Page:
Sudhir Venkatesh spent a decade living with the Black Kings gang in Chicago's south side. His research later became famous in Freakonomics (Why do drug dealers still live with their moms?) He is now Professor of Sociology and African-American studies at Columbia University.
In the late 1980s and 1990s, "rogue sociologist" Venkatesh infiltrated the world of tenant and gang life in Chicago's Robert Taylor Home projects. He found a complex system of compromises and subsistence that makes life (barely) manageable. Venkatesh excellently illustrates the resourcefulness of impoverished communities in contrast to a society that has virtually abandoned them. He also reveals the symbiotic relationship between the community and the gangs that helps sustain each. Reg Rogers reads with great emphasis and rhythm. His lilting, cadence and vocal characterization of tenants is enjoyable. Rogers's first-person narrative establishes a deep intimacy with the reader. Venkatesh reads the final chapter, but he lacks the subtly and nuance that Rogers projects throughout his reading. The insubstantial author interview on the last disc mostly covers material already discussed in the book. Simultaneous release with the Penguin Press hardcover (Reviews, Nov. 5, 2007). (Feb.) Copyright 2008 Reed Business Information.
'A rollicking read ! a vivid insight into gang culture' The Times 'Darkly entertaining ! an absorbing and self-effacing odyssey' The Guardian 'An absolutely incredible book ... equal parts comedy and tragedy ... I promise you will not be able to put it down' - Steven D. Levitt, co-author, Freakonomics
The grad student whose work with Chicago crack dealers was featured in Freakonomics has his own story to tell. Copyright 2007 Reed Business Information.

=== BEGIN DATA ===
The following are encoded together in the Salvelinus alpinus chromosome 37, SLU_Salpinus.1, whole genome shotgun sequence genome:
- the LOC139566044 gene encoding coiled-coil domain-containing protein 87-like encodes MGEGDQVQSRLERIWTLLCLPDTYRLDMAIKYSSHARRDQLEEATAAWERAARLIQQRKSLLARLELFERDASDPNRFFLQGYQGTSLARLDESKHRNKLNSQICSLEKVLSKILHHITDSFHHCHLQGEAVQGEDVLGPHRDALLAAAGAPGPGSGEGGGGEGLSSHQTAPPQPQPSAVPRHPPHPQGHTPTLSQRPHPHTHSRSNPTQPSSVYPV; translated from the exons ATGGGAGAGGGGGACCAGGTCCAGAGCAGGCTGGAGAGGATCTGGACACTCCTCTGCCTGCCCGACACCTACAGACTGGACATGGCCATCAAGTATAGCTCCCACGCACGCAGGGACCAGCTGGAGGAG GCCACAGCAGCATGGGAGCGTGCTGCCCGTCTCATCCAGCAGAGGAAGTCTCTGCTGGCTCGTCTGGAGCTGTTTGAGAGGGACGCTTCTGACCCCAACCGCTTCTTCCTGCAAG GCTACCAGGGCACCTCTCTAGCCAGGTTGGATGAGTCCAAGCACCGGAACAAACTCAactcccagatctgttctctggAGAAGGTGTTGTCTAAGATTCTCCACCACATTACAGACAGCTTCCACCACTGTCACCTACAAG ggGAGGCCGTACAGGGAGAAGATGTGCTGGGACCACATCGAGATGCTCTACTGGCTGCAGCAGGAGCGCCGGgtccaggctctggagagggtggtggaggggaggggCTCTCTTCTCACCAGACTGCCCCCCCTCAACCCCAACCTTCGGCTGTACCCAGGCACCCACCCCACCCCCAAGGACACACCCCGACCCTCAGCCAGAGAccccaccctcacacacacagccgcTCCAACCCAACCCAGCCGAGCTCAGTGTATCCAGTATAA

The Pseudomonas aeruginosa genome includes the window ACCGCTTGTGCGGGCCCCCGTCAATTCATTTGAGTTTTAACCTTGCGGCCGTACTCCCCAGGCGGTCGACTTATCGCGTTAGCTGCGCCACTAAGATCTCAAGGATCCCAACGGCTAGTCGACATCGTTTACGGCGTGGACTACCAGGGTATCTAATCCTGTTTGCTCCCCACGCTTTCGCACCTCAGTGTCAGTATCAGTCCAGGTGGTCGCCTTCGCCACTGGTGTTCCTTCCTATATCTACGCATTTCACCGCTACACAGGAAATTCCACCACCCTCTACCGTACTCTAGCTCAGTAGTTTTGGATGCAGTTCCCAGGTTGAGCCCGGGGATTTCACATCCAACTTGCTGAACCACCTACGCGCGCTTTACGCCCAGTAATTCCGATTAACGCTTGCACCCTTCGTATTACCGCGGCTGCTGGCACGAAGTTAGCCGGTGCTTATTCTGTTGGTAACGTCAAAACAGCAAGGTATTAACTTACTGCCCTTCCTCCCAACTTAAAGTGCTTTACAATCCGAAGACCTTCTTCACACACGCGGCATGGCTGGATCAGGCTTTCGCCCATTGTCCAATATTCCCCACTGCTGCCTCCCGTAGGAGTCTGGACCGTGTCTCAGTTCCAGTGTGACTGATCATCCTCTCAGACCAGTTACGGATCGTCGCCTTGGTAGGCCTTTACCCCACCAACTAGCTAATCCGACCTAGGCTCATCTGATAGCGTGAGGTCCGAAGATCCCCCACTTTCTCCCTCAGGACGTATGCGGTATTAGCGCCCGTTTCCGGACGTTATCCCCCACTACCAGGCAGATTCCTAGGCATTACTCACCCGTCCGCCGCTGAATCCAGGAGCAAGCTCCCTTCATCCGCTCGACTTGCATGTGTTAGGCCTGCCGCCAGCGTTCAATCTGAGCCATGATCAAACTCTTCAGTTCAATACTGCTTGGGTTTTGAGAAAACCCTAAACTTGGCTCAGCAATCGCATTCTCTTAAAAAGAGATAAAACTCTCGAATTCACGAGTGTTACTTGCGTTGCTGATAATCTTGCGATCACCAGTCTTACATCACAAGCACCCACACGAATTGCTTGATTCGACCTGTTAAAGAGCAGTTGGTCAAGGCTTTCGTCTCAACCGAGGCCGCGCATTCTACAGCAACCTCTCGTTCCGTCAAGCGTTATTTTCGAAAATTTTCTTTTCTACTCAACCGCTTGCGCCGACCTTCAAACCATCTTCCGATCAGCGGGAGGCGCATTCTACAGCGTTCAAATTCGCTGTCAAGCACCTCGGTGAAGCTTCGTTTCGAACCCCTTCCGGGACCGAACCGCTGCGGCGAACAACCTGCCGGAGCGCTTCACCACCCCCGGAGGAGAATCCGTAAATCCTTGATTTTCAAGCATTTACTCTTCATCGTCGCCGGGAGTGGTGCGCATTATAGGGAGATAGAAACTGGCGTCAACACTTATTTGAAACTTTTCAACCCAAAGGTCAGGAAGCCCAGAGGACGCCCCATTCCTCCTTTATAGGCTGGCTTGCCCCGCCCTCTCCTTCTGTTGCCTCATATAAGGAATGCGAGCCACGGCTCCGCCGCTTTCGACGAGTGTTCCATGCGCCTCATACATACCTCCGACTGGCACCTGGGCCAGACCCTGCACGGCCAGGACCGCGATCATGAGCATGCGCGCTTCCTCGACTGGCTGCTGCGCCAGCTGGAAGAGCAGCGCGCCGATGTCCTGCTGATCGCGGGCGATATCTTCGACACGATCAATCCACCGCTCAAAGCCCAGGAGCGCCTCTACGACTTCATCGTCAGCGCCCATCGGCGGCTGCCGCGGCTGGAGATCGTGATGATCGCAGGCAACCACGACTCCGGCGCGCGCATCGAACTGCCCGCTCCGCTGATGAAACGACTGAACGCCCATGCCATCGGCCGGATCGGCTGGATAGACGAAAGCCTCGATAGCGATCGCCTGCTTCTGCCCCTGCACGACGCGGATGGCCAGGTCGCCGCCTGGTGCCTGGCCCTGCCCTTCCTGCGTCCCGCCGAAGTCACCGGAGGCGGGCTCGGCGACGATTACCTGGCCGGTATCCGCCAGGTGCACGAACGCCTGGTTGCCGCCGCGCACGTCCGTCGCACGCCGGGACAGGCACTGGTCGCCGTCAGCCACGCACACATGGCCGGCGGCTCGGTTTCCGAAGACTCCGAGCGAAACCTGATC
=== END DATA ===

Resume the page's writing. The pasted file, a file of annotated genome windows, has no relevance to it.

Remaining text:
Adult/High School-As a young graduate student fresh off an extended stint following the Grateful Dead, Venkatesh began studying urban poverty. With a combination of an ethnographer's curiosity about another culture and some massive naivete, he gathered firsthand knowledge of the intricacies of Chicago's Robert Taylor projects. Early on, he met a megalomaniac gang leader known here as J.T., who became his mentor. Venkatesh observed and learned how the crack game works, and how many have their fingers in the pie and need life to remain the way it is. He observed violence, corruption, near homelessness, good cops, bad cops, and a lot of neglect and politics-as-usual. He made errors in judgment-it took a long time for his street smarts to catch up to his book smarts-but he tells the story in such a way as to allow readers to figure out his missteps as he did. Finally, as the projects began to come down, Venkatesh was able to demonstrate how something that seems positive is not actually good for everyone. The first line in his preface, "I woke up at about 7:30 a.m. in a crack den," reflects the prurient side of his studies, the first chapter title, "How does it feel to be black and poor?" reflects the theoretical side, and both work together in this well-rounded portrayal.-Jamie Watson, Harford County Public Library, MD Copyright 2008 Reed Business Information.